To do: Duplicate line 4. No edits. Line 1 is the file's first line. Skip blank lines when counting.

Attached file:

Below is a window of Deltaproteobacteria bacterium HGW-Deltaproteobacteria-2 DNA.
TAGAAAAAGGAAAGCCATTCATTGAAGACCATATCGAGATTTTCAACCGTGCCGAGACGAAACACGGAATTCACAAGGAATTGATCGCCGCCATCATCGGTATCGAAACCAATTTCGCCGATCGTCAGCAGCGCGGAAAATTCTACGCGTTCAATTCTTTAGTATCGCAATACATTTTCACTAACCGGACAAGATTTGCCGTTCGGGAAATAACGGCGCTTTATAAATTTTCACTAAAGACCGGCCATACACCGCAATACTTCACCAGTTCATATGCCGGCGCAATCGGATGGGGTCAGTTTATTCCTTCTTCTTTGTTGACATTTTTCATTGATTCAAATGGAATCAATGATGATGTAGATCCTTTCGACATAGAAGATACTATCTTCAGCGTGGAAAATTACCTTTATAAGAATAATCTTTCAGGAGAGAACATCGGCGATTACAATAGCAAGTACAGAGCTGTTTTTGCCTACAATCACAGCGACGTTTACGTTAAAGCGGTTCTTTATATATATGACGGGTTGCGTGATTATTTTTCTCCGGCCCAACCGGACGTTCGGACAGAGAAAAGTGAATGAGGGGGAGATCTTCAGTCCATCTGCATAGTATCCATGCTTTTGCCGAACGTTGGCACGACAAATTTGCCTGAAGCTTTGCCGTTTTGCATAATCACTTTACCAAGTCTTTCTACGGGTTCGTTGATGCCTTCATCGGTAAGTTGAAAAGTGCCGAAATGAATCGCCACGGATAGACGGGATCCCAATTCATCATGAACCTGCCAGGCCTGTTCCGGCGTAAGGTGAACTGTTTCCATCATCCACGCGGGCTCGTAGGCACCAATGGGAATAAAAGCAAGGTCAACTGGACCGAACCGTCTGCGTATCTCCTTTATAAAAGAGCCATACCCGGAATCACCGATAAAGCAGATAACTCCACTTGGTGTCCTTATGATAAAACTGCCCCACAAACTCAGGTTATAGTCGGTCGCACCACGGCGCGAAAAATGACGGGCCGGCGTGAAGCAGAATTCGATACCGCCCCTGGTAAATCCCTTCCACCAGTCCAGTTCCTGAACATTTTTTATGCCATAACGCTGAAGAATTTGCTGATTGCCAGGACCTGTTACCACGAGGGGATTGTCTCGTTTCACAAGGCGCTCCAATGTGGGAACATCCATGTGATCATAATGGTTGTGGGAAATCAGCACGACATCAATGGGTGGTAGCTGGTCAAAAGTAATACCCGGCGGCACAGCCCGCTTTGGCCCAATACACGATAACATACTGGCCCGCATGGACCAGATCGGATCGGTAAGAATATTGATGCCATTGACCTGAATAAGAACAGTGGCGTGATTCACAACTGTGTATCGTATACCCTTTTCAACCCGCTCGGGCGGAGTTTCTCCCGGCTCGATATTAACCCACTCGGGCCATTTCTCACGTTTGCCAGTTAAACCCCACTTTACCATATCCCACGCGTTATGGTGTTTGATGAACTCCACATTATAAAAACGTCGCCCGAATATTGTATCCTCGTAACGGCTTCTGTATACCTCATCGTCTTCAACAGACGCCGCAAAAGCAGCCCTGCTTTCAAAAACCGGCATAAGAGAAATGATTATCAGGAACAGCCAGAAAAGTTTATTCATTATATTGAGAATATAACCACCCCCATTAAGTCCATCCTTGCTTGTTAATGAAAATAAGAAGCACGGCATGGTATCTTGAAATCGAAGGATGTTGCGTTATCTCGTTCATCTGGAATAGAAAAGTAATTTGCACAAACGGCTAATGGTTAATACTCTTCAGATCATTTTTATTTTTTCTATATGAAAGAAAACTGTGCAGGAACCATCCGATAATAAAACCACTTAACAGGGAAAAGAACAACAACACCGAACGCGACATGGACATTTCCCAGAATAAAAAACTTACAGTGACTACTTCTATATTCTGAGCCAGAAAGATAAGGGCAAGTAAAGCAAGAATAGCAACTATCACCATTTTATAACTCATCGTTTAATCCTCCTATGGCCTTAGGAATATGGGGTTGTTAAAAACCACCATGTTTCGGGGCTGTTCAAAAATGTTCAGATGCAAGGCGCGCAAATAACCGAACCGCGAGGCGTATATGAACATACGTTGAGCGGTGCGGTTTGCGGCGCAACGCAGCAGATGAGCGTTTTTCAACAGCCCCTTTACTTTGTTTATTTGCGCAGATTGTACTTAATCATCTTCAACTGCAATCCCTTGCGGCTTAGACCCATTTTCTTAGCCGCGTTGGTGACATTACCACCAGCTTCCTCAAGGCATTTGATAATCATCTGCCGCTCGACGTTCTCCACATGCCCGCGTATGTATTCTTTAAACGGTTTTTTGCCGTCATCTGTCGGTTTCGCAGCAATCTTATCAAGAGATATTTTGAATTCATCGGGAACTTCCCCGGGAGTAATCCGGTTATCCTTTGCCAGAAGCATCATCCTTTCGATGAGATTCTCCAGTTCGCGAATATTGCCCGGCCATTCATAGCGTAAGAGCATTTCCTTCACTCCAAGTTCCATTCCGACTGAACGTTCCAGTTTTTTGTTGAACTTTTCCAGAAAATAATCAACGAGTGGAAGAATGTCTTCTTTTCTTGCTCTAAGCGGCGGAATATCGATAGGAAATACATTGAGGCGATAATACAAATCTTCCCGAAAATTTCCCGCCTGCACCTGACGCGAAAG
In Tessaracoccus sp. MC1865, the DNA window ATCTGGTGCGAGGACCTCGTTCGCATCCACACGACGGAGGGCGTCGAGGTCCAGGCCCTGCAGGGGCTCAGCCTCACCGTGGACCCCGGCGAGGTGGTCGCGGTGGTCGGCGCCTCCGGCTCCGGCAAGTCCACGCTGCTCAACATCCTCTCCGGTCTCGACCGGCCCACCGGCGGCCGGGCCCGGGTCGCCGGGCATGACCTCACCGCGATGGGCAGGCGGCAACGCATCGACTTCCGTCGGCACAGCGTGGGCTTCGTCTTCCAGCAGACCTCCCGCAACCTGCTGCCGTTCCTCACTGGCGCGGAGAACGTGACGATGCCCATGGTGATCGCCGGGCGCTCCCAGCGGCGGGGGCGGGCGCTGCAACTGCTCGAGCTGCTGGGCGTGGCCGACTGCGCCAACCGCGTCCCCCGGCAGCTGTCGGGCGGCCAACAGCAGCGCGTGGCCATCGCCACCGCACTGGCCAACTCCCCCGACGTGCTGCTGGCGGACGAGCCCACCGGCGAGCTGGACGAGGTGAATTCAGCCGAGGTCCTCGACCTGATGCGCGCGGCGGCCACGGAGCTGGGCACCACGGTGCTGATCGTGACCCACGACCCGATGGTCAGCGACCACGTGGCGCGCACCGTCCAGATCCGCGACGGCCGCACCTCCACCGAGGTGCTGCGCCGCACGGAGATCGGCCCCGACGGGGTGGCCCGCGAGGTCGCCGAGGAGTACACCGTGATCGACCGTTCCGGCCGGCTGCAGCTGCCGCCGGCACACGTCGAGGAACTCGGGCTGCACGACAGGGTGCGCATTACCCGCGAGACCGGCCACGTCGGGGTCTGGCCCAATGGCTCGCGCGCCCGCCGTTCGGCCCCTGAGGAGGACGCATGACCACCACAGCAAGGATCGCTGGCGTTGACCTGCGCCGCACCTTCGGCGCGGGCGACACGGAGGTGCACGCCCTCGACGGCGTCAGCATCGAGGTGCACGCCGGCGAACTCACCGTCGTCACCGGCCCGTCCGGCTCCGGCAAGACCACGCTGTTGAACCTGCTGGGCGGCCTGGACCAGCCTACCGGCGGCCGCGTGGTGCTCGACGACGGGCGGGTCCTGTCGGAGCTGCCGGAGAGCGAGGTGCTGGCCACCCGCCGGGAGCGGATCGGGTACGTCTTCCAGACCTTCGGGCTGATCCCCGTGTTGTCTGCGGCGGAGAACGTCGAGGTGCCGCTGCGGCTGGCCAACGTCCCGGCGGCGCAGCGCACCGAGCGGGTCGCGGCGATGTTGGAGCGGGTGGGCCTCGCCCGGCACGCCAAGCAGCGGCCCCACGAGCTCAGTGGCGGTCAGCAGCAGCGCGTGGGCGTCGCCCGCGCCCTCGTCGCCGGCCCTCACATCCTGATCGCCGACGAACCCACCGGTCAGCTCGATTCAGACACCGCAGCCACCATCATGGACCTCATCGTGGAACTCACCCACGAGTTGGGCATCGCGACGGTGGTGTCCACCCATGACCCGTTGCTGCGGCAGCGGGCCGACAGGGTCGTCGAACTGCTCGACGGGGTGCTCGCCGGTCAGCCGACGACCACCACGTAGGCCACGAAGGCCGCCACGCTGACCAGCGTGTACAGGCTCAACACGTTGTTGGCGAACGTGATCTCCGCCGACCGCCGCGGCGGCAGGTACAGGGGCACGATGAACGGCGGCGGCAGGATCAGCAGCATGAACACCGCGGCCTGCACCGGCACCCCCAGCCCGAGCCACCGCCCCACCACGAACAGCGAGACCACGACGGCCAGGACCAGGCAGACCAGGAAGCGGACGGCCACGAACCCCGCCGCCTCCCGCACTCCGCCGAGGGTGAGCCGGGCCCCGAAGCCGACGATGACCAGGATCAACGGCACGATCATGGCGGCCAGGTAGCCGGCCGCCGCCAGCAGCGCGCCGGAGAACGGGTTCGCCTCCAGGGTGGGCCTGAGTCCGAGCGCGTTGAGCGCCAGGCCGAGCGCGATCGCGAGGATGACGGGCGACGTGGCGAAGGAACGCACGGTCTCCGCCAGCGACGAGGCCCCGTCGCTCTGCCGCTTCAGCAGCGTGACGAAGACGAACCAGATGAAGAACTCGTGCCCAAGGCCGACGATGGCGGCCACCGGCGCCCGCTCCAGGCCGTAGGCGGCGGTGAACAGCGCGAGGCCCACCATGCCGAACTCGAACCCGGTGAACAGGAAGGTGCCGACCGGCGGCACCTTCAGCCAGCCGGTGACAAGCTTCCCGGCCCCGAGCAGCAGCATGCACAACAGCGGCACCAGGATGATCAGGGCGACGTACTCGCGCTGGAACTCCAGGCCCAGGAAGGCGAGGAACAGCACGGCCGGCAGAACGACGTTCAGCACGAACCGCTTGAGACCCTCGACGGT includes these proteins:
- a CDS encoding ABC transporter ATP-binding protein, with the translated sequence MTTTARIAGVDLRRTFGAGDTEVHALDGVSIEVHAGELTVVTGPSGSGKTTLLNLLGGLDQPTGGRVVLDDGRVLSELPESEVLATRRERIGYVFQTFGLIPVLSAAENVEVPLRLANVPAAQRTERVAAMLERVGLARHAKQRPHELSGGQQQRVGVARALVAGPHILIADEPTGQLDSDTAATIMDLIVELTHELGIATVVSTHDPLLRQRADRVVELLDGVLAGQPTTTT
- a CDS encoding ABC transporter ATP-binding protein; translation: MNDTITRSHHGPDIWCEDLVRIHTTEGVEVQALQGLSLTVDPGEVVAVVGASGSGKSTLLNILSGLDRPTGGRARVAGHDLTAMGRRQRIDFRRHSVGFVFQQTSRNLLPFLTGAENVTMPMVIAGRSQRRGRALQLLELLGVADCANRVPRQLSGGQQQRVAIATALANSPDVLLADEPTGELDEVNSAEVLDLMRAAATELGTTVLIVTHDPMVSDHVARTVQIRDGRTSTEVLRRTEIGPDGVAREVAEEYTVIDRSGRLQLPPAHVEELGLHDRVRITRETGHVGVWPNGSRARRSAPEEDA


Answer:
- a CDS encoding ABC transporter ATP-binding protein, with the translated sequence MTTTARIAGVDLRRTFGAGDTEVHALDGVSIEVHAGELTVVTGPSGSGKTTLLNLLGGLDQPTGGRVVLDDGRVLSELPESEVLATRRERIGYVFQTFGLIPVLSAAENVEVPLRLANVPAAQRTERVAAMLERVGLARHAKQRPHELSGGQQQRVGVARALVAGPHILIADEPTGQLDSDTAATIMDLIVELTHELGIATVVSTHDPLLRQRADRVVELLDGVLAGQPTTTT